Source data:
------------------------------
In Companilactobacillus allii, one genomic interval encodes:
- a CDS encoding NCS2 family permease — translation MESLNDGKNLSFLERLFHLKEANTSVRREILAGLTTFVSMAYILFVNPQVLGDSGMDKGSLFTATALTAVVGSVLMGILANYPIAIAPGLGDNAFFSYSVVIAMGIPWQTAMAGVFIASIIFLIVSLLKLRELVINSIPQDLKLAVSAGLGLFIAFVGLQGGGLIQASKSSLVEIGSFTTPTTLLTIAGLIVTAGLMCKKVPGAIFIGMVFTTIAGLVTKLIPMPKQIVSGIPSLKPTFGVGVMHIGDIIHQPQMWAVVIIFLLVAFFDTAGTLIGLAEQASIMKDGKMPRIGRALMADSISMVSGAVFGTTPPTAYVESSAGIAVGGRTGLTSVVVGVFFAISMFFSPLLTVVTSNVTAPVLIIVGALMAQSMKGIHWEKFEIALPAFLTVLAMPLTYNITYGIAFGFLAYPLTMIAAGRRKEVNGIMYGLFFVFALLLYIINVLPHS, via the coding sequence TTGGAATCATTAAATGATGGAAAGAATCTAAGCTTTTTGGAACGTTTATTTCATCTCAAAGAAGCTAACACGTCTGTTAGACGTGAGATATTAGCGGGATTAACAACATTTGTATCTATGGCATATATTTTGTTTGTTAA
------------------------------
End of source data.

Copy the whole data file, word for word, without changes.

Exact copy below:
In Companilactobacillus allii, one genomic interval encodes:
- a CDS encoding NCS2 family permease — translation MESLNDGKNLSFLERLFHLKEANTSVRREILAGLTTFVSMAYILFVNPQVLGDSGMDKGSLFTATALTAVVGSVLMGILANYPIAIAPGLGDNAFFSYSVVIAMGIPWQTAMAGVFIASIIFLIVSLLKLRELVINSIPQDLKLAVSAGLGLFIAFVGLQGGGLIQASKSSLVEIGSFTTPTTLLTIAGLIVTAGLMCKKVPGAIFIGMVFTTIAGLVTKLIPMPKQIVSGIPSLKPTFGVGVMHIGDIIHQPQMWAVVIIFLLVAFFDTAGTLIGLAEQASIMKDGKMPRIGRALMADSISMVSGAVFGTTPPTAYVESSAGIAVGGRTGLTSVVVGVFFAISMFFSPLLTVVTSNVTAPVLIIVGALMAQSMKGIHWEKFEIALPAFLTVLAMPLTYNITYGIAFGFLAYPLTMIAAGRRKEVNGIMYGLFFVFALLLYIINVLPHS, via the coding sequence TTGGAATCATTAAATGATGGAAAGAATCTAAGCTTTTTGGAACGTTTATTTCATCTCAAAGAAGCTAACACGTCTGTTAGACGTGAGATATTAGCGGGATTAACAACATTTGTATCTATGGCATATATTTTGTTTGTTAA